Here, Plaintiff had the initial burden of proving the Wisconsin Judgment is entitled to full faith and credit in North Carolina. Plaintiff satisfied this burden by attaching an authenticated copy of the Wisconsin Judgment to its Notice of Filing of Foreign Judgment. See Lust, 110 N.C. App. at 301, 429 S.E.2d at 437. Therefore, Defendant needed to present evidence to rebut this presumption by asserting a defense under Section 1C-1705(a) of our General Statutes. In his Notice of Defense Motion, Defendant argued the Wisconsin Court lacked personal jurisdiction because the Agreement was executed in North Carolina and Defendant lacked sufficient contacts with Wisconsin. On appeal, Defendant further contends because the Agreement was created in North Carolina, Section 22B-3 invalidates the Agreement's Forum-Selection Clause. As discussed infra, Defendant has failed to rebut this presumption.
A. Contract Formation
The “interpretation of a contract is governed by the law of the place where the contract was made.” Schwarz v. St. Jude Med., Inc., ––– N.C. App. ––––, ––––, 802 S.E.2d 783, 788 (2017) (citation and quotation marks omitted). Under both North Carolina and Wisconsin law, a contract is formed at the place where occurred the last act necessary for a meeting of the minds of the parties, which is usually the place of acceptance. See id. at ––––, 802 S.E.2d at 790-91; see also NCR Corp. v. Transp. Ins. Co., 344 Wis. 2d 494, 505, 823 N.W.2d 532, 537 (2012) (“Contracting occurs where the last act necessary, under the forum's rules of offer and acceptance, occurred to give the contract binding effect.” (citations and quotation marks omitted) ); Garvey v. Buhler, 146 Wis. 2d 281, 289, 430 N.W.2d 616, 619 (1988) (“[C]ontracts require the element of mutual meeting of the minds and of intention to contract.” (citation omitted) ); see also Parson v. Oasis Legal Fin., LLC, 214 N.C. App. 125, 126, 715 S.E.2d 240, 241 (2011) (holding that the last signature on the contract, which established a meeting of the minds between the parties, constituted the location where the contract was formed).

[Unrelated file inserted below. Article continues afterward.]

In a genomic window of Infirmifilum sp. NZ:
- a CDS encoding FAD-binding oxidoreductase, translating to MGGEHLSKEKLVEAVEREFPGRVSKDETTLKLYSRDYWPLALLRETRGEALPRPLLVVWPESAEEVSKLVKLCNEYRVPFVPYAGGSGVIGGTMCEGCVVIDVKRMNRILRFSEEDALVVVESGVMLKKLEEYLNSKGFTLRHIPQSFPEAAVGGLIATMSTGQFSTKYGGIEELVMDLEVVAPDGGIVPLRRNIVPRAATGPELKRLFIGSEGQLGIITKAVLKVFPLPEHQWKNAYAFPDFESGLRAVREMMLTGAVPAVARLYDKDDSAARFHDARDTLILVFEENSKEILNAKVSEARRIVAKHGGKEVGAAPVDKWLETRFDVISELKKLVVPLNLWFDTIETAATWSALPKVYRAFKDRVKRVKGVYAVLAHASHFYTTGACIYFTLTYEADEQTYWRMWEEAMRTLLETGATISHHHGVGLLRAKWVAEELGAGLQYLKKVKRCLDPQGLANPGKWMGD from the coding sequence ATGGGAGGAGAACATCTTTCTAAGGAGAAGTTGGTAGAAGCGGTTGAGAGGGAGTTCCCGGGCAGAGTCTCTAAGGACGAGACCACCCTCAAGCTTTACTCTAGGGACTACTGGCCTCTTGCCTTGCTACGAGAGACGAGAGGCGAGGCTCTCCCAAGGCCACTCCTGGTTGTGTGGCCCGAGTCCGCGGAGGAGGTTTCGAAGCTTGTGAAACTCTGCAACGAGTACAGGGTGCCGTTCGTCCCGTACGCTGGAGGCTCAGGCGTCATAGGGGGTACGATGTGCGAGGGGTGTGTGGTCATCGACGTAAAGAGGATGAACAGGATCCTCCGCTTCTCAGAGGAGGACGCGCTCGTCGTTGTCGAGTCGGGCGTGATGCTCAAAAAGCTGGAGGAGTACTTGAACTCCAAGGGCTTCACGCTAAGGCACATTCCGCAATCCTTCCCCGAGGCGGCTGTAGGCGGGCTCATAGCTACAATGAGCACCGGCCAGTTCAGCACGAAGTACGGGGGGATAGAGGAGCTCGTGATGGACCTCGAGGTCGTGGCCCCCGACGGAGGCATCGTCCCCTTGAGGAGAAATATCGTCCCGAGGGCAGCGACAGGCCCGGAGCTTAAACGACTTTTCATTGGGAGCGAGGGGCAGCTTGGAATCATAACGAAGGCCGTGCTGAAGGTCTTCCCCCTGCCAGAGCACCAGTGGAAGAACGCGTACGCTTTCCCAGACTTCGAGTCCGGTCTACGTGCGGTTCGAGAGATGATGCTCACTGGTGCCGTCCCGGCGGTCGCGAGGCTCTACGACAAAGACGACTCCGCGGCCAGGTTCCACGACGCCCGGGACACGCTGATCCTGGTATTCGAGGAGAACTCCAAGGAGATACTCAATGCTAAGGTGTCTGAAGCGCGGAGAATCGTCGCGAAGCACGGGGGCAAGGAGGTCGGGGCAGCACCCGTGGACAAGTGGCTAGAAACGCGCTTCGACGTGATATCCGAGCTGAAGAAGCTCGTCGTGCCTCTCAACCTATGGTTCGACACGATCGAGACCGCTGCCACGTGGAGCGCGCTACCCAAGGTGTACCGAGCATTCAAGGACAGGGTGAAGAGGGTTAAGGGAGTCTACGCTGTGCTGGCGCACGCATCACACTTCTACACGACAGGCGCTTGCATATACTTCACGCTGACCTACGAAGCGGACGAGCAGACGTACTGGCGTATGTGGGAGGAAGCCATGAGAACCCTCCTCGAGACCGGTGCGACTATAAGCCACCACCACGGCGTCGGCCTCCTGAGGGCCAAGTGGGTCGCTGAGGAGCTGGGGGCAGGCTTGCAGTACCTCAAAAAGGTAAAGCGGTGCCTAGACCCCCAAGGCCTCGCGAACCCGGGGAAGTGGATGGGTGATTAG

Here, Defendant contends the Agreement was formed in North Carolina because he filled out the blank forms “at his office in Mooresville, Iredell county, North Carolina,” thus constituting acceptance. However, this act of filling out blank forms does not constitute contract formation because no meeting of the minds regarding the terms of the contract had occurred yet. Specifically, the undisputed facts show Defendant requested Plaintiff send the blank forms, which would later form the Agreement, to Defendant's office in North Carolina. Upon receiving these forms, Defendant filled out the forms with all of the required information concerning Defendant and the Vehicle, including, but not limited to, the VIN number, mileage, vehicle history, and reserve price. In part, these terms constituted the essential terms of the agreement. Thereafter, Defendant sent the filled-out forms to Plaintiff's office in Wisconsin. It was upon receiving these forms that Plaintiff learned the essential terms of the Agreement. Because the Record shows Plaintiff had no previous knowledge of these terms, the parties could not have had a meeting of the minds regarding the terms of the Agreement—and thus a valid contract—until Plaintiff received these filled-out forms in Wisconsin. Therefore, under both North Carolina and Wisconsin law, acceptance of this contract occurred in Wisconsin, and Wisconsin law applies to the Agreement.1 See Schwarz, ––– N.C. App. at ––––, 802 S.E.2d at 790-91; Garvey, 146 Wis. 2d at 289, 430 N.W.2d at 619; see also Parson, 214 N.C. App. at 126, 715 S.E.2d at 241. Because we have determined Wisconsin law applies to the interpretation of the Agreement, we now address whether the Wisconsin Court had personal jurisdiction over Defendant.
B. Forum-Selection Clause (Consent to Jurisdiction)